To investigate the role of β-catenin in gonadal development, we generated a conditional knockout model in which β-catenin was ablated in somatic cells of fetal gonads by SF1/cre recombinase (27). The activity of the SF1/cre was detected in the somatic cells of gonads of both sexes as early as E11.5 (27). We first confirmed that β-catenin was removed specifically from the somatic cells of gonads using immunohistochemistry with a β-catenin antibody that has been shown to detect β-catenin in fetal mouse testis (28). In the control testes (SF1/cre;Ctnnb1+/− or Ctnnb1f/−), β-catenin was detected on the membrane of anti-Müllerian hormone (AMH)-positive Sertoli cells and germ cells starting at E15.5 (Fig. 1A and C), consistent with previous findings (28). In contrast, in the β-catenin conditional knockout mice (or SF1/cre;Ctnnb1f/−, Fig. 1B and D), the staining for β-catenin in Sertoli cells was abolished, whereas it was maintained in germ cells. No β-catenin staining was detected in Leydig cells, which also express SF1/cre (data not shown).

Figure 1.
Immunofluorescence analysis of β-catenin, AMH, and PECAM in control and SF1/cre;Ctnnb1f/− testes and ovaries. (A and B) are double-staining for AMH (Sertoli cell marker in red) and β-catenin (green) in control and mutant testes ...

In control fetal ovaries as early as E12.5 (Fig. 1E and G), membrane β-catenin was detected in most somatic cells (PECAM negative) and germ cells (PECAM positive). In the SF1/cre;Ctnnb1f/− ovaries (Fig. 1F and H), membrane staining of β-catenin was unaffected in PECAM-positive germ cells but disappeared in the PECAM-negative somatic cells. These results demonstrated that Cre recombinase directed by the SF1/cre transgene inactivated β-catenin in a somatic cell-specific manner.

Normal testis development in the absence of β-catenin

We first examined whether testes form properly in the absence of β-catenin in the somatic cells. SOX9 and AMH, two molecular markers for fetal Sertoli cells, were expressed in a manner indistinguishable between control and SF1/cre;Ctnnb1f/− testes at E12.5 (Fig. 2A and B). Testis cords and testis-specific vasculature also developed normally (Fig. 2A–D). At birth, the entire male reproductive system was intact and testis morphology was normal in the SF1/cre;Ctnnb1f/− testes (Fig. 2I and J). This was further confirmed by molecular analysis of Sertoli cell marker AMH (Fig. 2E and F) and Leydig cell marker CYP17 (Fig. 2G–H). These results indicated that loss of β-catenin in SF1-positive somatic cells did not affect the development of fetal testes.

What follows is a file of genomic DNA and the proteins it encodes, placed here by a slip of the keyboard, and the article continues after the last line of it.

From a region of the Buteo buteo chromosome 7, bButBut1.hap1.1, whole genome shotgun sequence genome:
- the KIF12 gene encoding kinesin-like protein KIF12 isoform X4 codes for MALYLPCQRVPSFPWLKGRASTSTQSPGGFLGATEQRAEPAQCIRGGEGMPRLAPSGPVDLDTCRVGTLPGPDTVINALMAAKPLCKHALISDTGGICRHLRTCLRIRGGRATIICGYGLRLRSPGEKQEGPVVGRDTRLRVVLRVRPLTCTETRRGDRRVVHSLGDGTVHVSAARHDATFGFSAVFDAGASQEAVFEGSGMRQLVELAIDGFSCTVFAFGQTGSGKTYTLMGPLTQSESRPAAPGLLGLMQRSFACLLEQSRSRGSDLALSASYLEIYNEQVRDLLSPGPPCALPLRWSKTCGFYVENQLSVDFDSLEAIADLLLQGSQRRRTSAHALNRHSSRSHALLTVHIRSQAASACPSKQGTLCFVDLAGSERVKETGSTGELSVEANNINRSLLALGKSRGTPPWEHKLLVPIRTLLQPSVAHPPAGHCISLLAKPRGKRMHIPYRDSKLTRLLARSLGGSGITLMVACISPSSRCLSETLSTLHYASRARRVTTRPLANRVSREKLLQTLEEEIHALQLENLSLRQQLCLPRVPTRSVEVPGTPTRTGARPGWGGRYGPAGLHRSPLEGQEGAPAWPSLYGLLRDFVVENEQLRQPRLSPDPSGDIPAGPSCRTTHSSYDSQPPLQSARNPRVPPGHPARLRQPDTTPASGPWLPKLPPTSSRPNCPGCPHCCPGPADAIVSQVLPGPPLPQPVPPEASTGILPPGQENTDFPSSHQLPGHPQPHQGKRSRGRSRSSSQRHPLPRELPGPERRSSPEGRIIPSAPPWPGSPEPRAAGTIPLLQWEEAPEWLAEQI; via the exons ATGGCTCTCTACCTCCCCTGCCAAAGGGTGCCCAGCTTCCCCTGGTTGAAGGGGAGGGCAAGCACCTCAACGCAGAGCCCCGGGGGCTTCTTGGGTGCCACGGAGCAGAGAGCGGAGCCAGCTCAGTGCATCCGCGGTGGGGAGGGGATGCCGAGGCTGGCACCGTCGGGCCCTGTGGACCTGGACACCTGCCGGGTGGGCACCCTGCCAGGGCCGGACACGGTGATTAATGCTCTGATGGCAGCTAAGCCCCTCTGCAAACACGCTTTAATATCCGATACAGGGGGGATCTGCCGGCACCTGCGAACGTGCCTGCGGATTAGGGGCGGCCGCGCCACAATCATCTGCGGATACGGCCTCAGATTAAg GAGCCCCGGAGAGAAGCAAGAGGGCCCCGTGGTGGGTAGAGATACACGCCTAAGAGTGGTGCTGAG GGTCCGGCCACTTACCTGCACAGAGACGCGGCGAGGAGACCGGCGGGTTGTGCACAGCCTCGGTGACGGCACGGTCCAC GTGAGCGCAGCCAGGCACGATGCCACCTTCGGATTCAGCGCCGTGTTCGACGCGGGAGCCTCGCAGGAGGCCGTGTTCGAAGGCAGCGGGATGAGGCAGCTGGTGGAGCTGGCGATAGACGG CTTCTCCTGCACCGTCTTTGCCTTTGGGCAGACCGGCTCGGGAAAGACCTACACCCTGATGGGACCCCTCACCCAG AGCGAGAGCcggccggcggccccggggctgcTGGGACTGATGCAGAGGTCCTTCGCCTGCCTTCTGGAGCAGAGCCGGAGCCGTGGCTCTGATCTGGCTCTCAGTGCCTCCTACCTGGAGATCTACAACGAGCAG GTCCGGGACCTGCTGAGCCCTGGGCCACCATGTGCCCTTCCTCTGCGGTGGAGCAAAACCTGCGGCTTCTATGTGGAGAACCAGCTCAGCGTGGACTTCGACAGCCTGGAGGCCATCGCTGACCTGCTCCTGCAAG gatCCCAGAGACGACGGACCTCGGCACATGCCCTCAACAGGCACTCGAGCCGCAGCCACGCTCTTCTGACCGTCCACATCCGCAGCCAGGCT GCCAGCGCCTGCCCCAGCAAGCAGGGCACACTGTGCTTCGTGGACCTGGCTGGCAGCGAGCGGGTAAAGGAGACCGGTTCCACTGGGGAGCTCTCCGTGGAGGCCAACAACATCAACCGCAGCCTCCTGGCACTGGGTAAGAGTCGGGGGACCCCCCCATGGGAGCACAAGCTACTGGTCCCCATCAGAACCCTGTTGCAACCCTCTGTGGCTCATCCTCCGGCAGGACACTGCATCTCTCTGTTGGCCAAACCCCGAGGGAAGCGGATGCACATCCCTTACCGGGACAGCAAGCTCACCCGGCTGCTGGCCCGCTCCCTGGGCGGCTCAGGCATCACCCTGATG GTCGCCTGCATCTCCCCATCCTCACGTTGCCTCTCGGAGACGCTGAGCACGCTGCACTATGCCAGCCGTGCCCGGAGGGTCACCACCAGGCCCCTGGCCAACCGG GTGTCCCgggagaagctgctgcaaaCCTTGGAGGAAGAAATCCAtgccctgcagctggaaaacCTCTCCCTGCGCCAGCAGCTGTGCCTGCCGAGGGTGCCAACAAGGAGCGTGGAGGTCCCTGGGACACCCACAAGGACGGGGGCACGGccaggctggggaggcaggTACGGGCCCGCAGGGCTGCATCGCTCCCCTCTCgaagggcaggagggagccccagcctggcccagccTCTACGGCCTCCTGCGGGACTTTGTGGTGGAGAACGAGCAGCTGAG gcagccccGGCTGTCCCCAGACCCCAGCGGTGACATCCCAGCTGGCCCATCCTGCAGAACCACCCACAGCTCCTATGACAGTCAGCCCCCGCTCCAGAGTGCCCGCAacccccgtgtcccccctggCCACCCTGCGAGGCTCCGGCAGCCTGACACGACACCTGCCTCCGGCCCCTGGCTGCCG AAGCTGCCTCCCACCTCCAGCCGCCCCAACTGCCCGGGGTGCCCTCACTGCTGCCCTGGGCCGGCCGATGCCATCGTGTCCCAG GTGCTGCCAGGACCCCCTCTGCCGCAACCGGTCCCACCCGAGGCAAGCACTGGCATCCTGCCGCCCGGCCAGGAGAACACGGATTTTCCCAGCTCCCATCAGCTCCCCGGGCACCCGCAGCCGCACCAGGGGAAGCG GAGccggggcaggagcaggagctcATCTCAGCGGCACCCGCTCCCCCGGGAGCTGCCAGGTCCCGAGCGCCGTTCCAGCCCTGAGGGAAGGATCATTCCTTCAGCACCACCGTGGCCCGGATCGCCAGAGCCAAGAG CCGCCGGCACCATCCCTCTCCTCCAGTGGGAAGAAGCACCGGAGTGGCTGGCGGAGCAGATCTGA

Figure 2.
Development of testis and reproductive system in control and SF1/cre;Ctnnb1f/− male. (A and B) are double immunohistochemistry for the Sertoli cell marker AMH (red) and SOX9 (green) at E12.5. (C and D) are whole-mount immunohistochemistry of E13.5 ...

Changes of the ovarian program and appearance of the testis-specific vasculature in the SF1/cre;Ctnnb1f/− ovaries

Next, we investigated whether the development of the ovaries was affected. We first performed whole-mount in situ hybridization for Rspo1, Wnt4 and Fst, three genes that normally are expressed in an ovary-specific manner (Fig. 3 A–B, D–E and G–H). In the SF1/cre;Ctnnb1f/− ovaries, Rspo1 expression was maintained (Fig. 3C), whereas expression of Wnt4 and Fst was down-regulated (Fig. 3F and I) compared with the control (SF1/cre;Ctnnb1+/− or Ctnnb1f/−, only SF1/cre;Ctnnb1+/− is shown here; Fig. 3B, E and H). This result indicated that β-catenin in the SF1-positive cells is required for expression of Wnt4 and Fst but not Rspo1.

Figure 3.
Expression of gonadal markers in control and SF1/cre;Ctnnb1f/− ovaries and testes. (AC), (DF) and (GI) are whole-mount in situ hybridization at E12.5 for Rspo1, Wnt4 and Fst, respectively. (JL) are whole-mount ...

When either Rspo1, Wnt4 or Fst was lost, fetal ovaries form the testis-specific coelomic vessel, an artery normally found only in the testis (15,16,29). This evidence supports the hypothesis that Rspo1, Wnt4 and Fst form a linear signaling cascade that suppresses the appearance of testicular vasculature in the ovary. As shown in Figure 3L, loss of β-catenin in the ovary also resulted in ectopic formation of the coelomic vessel, which was demarcated by staining for PECAM. The coelomic vessel did not form in the control ovary but was present in the control testis (Fig. 3J and K). This result implicates β-catenin as a component of the Rspo1/Wnt4/Fst pathway that inhibits testicular vasculature formation in fetal ovaries.

The appearance of the testis-specific coelomic vessel in the SF1/cre;Ctnnb1f/− ovaries raised the possibility that the absence of β-catenin allowed activation of the testis pathway, which in turns caused formation of the vessel. Based on the observation that Sox9 and Fgf9 were transiently expressed in the Wnt4 knockout ovaries, it was proposed that Wnt4 antagonizes the expression of Sox9 and Fgf9, two factors critical for specifying the testis fate (13). We therefore examined whether Sox9 and Fgf9 were up-regulated and thus could be responsible for coelomic vessel formation in the SF1/cre;Ctnnb1f/− ovaries. Sox9 and Fgf9 mRNA were expressed at a high level in the control testes as expected (Fig. 3M and S). However, we found no evidence of up-regulation of Sox9 and Fgf9 mRNA in the control or SF1/cre;Ctnnb1f/− ovaries at E11.5 and 12.5 (Fig. 3N, O, T and U). Immunohistochemical analysis of SOX9 protein confirmed the mRNA observation (Fig. 3P–R). These data revealed that loss of β-catenin did not lead to activation of the testis pathway, indicating that disruption of the ovarian program and the appearance of the coelomic vessel were direct effects of loss of β-catenin.